physiology question...

I'm stuck... I'm working through a textbook with case scenarios: the case is a guy has a spinal cord injury at such a level that spontaneous respiration is still present.

This means spinal nerves C3,4,5 are still intact, innervating the diaphragm. The most rostral level the injury could be at is between C5 and C6 vertebrae (because nerve C5 exits the spinal column between C4 and C5 vertebrae).

This is my 1st problem: the book tells me the most rostral level for the injury is between C4 and C5?

My second problem is working out what happens to the heart rate and blood pressure. Everything I've found online suggests low BP and low HR, due to loss of sympathetic innervation (neurogenic shock). The answer the book gives has my head spinning:

"Removal of the descending drive from the hindbrain cardiovascular control centre to thoracolumbar sympathetic preganglionic neurons will cause a profound fall in total peripheral resistance and reduce blood pressure. However, both the sensory and vagal motor components of the arterial baroreflex pathway are intact, as they are cranial nerves, so the hypotension will cause tachycardia via reflex reduction in vagal cardiac tone."

Can anyone explain this to me in simple terms, preferably with nice short words for a dumb person to understand? :confused:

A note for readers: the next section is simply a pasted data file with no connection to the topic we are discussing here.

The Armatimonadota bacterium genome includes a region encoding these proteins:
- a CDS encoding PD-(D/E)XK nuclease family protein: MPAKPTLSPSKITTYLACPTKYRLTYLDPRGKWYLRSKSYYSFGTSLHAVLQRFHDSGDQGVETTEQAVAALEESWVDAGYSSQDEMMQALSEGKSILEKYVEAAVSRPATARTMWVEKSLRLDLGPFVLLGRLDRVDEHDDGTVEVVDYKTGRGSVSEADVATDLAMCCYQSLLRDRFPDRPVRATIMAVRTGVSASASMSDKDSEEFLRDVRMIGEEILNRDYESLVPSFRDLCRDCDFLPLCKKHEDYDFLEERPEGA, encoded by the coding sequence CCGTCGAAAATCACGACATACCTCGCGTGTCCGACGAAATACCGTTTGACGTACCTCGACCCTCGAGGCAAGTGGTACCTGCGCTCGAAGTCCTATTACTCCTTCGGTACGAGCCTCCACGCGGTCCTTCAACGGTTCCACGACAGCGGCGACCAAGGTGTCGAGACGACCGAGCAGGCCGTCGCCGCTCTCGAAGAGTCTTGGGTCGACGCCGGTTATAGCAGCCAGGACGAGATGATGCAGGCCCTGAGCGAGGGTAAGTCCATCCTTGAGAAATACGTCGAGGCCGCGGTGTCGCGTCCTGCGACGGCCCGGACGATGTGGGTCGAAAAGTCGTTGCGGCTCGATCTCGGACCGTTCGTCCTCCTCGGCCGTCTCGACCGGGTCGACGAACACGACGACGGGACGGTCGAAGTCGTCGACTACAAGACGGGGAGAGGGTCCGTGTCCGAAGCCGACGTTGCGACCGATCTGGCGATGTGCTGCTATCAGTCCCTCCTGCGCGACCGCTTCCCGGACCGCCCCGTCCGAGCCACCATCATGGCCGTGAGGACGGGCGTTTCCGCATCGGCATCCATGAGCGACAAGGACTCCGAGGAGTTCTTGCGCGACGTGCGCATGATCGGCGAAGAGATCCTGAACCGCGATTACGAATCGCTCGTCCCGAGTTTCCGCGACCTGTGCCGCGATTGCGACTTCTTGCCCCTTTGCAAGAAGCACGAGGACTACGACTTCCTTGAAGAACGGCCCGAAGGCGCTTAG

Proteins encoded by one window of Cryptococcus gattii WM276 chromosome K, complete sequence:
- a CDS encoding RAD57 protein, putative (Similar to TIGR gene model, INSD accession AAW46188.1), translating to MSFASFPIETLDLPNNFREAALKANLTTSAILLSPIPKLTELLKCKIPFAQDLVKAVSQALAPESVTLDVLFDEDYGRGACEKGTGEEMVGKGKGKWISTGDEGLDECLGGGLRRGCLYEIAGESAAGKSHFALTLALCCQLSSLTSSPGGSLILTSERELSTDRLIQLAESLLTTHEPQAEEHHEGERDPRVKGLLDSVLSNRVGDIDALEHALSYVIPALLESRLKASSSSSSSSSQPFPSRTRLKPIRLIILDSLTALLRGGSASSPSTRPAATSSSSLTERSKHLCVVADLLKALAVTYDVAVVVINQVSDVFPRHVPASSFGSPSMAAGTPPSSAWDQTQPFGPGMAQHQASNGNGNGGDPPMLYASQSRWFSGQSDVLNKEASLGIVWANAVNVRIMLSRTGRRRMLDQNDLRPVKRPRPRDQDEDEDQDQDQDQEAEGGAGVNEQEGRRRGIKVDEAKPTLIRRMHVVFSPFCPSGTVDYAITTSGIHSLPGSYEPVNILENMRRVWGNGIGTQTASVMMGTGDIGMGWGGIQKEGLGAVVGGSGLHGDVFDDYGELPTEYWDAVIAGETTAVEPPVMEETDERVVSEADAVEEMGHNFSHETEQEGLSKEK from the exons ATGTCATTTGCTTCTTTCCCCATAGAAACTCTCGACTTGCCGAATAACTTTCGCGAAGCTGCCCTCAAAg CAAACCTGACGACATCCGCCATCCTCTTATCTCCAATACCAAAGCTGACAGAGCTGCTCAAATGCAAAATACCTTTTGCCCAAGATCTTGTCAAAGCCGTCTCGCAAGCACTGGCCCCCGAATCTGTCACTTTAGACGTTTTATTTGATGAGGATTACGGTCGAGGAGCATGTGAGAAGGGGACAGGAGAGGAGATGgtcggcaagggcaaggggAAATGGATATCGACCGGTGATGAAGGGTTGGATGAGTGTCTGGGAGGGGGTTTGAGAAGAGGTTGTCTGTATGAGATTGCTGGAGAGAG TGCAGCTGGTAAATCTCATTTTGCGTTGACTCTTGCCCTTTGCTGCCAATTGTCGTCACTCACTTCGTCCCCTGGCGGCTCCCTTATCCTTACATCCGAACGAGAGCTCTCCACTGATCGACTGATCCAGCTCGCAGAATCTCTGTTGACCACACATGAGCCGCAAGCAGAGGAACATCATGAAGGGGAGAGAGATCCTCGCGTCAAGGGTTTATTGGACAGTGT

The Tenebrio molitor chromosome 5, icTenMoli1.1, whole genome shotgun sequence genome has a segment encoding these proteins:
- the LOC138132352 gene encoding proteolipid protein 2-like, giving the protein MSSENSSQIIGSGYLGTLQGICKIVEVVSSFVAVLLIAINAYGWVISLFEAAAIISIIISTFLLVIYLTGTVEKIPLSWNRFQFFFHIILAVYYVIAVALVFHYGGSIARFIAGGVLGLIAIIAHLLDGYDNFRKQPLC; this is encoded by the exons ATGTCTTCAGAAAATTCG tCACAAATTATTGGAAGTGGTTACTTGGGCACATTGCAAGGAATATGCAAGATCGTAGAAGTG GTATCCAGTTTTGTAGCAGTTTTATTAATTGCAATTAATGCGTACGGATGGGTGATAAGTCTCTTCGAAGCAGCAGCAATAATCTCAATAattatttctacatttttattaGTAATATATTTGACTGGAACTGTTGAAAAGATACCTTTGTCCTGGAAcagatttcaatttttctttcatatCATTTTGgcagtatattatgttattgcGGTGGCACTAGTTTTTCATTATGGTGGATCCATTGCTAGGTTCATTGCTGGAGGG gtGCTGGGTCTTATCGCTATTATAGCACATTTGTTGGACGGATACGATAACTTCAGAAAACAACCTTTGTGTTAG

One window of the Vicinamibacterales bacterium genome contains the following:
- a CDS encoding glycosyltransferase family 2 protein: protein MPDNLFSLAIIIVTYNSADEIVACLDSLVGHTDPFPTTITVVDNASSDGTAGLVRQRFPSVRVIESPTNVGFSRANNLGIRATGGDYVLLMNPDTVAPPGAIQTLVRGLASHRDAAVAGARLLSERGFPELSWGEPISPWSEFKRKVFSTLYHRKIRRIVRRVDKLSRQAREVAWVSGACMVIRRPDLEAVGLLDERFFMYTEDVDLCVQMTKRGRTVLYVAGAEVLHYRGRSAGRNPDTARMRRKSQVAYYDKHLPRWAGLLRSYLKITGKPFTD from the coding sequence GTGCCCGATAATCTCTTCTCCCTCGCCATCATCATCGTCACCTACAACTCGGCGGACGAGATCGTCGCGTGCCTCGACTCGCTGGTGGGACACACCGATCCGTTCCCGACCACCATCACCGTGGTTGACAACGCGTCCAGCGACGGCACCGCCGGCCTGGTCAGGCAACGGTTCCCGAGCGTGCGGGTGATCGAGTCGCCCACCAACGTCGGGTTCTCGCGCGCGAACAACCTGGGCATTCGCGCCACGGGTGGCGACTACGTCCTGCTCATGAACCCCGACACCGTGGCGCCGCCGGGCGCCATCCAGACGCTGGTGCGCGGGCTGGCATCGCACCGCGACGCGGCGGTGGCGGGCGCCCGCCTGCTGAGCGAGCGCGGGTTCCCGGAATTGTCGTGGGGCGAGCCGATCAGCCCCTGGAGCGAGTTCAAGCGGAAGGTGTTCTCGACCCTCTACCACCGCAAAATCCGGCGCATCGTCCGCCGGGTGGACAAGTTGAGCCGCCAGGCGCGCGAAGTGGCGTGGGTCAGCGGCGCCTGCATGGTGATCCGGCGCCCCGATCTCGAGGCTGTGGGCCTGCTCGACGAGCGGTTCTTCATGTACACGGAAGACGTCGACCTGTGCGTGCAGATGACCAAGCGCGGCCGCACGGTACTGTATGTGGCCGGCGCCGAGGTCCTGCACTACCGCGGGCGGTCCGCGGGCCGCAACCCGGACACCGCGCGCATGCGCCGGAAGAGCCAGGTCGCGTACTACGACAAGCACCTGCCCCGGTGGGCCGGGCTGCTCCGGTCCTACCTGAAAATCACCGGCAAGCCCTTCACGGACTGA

TIA x
 

auden

New Member
I think the spinal level one is because to get spontaneous respiration, he doesn't need his whole diaphragm. OK, it may not be brilliant respiration, but it will be spontaneous and enough to sustain life. He definitely needs some diaphgragm, so can't have knocked out all of C3-C5, but not all of it!

The other stuff. OK, so your heart rate is controlled by two sources: first, sympathetic drive which makes your heart go faster, which is stimulated by both your chemoceptors (ie how much CO2 is in your blood) and also your baroceptor (ie how low your blood pressure is). You're quite right, this whole sympathetic drive will be gone, so you'd expect the heart to go slower.

But also connected to the baroceptor (sensing low BP) is your vagus nerve which is a cranial nerve and so totally unaffected by spinal injury. Your vagus nerve, being parasympathetic, slows the heart rate. And this, when it senses low BP, stops firing. So your heart goes fast, really fast.

so neurogenic shock is just like other shock - hypotensive, and tachycardic.

does that help?
 
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